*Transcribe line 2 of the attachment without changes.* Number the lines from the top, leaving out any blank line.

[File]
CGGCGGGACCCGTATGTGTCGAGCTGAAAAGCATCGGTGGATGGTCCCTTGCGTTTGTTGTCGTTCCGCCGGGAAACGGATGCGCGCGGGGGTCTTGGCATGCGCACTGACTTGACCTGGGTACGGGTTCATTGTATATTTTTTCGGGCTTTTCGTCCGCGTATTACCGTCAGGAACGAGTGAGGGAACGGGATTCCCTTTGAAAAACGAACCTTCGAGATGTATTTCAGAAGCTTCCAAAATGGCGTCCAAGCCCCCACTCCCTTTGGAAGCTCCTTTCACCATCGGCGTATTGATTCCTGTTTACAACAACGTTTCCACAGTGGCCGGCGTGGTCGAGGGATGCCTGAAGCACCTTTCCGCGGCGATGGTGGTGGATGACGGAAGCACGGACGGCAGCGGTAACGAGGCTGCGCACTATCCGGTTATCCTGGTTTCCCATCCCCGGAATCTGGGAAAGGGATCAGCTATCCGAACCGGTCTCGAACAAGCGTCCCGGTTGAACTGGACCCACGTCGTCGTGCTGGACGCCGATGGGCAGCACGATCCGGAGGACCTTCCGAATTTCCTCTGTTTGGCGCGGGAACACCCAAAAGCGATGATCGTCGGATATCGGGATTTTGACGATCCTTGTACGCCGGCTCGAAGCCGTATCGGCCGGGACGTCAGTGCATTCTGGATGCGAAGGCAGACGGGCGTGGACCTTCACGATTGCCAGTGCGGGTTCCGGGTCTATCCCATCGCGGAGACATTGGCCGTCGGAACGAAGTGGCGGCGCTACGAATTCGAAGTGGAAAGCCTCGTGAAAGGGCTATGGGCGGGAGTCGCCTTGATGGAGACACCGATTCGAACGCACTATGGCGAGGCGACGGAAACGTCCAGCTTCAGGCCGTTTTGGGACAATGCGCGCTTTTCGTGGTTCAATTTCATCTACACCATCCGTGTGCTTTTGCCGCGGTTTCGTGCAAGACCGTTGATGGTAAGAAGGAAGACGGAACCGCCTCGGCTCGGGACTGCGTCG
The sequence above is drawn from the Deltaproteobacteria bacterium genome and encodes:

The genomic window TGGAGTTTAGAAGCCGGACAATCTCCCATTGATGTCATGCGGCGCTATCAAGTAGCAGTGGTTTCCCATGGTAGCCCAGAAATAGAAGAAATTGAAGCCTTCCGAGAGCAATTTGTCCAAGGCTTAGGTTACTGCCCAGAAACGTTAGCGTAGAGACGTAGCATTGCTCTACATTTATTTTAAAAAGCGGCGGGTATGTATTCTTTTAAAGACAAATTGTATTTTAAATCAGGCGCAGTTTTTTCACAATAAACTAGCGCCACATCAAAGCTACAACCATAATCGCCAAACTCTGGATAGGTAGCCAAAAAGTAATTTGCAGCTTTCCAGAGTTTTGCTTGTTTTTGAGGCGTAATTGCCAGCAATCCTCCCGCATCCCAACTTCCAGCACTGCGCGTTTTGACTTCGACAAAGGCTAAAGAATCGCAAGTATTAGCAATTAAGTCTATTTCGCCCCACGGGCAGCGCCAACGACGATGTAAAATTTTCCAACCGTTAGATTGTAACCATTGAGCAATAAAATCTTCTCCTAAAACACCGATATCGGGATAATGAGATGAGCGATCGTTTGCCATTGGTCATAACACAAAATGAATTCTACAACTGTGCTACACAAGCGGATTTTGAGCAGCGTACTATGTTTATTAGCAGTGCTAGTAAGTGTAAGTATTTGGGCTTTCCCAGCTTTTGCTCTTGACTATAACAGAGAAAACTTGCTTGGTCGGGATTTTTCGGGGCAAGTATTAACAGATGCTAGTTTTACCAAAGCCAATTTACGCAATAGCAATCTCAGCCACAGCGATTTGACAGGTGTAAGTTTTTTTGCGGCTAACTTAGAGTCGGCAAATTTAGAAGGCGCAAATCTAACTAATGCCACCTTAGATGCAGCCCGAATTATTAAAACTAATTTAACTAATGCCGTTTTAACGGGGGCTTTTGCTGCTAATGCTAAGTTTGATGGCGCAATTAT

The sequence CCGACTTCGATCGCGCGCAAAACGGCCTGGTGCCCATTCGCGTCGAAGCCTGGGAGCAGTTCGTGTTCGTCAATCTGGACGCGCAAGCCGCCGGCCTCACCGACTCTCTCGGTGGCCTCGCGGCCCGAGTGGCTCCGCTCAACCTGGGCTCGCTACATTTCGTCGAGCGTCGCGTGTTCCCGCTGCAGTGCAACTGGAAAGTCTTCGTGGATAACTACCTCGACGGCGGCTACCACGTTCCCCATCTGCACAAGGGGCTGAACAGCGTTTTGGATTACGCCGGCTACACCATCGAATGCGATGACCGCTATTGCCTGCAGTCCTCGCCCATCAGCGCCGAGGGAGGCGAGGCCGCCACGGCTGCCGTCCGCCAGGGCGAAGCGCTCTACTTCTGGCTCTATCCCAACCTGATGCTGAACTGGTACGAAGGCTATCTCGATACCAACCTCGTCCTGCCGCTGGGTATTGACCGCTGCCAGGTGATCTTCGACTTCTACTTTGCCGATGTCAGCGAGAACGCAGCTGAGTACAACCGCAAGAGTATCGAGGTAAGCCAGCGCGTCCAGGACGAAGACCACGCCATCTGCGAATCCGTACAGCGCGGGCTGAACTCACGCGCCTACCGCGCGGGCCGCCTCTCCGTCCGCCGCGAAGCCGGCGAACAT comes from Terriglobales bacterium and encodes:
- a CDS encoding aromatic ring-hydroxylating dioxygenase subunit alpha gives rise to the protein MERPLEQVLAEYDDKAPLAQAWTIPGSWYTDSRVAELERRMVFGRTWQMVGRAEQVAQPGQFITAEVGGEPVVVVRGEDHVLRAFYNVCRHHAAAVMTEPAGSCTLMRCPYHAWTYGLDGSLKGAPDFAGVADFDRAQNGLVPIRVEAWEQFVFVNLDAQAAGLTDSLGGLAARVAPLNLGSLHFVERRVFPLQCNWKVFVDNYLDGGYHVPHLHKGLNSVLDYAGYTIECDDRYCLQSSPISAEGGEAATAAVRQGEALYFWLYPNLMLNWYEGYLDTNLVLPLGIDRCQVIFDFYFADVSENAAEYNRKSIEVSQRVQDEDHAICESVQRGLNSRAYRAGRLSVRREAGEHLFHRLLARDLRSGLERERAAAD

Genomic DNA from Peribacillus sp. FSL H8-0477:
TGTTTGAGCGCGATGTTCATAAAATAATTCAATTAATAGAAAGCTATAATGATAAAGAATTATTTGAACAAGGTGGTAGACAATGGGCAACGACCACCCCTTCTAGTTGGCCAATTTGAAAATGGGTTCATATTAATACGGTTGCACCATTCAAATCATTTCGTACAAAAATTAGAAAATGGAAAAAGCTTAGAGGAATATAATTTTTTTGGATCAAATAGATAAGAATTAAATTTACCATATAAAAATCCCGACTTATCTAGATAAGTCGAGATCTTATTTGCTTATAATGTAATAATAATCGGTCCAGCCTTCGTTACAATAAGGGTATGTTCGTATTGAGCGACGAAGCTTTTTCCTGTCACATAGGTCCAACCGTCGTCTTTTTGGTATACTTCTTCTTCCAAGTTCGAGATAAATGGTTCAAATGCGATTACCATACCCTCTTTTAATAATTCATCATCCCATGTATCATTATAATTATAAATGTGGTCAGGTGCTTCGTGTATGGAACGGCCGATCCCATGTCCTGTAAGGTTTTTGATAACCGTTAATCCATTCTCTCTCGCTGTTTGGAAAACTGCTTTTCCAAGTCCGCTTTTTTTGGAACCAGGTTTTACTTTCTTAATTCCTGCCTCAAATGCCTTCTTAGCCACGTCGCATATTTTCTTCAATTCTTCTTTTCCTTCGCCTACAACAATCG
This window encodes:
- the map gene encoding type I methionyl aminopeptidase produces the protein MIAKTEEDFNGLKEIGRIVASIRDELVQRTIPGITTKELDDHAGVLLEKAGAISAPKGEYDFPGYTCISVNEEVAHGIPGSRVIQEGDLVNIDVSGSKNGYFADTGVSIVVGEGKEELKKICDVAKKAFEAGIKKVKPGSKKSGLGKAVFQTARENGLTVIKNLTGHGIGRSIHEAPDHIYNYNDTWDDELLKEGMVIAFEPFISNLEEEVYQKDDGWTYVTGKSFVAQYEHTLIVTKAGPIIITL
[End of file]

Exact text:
The sequence above is drawn from the Deltaproteobacteria bacterium genome and encodes: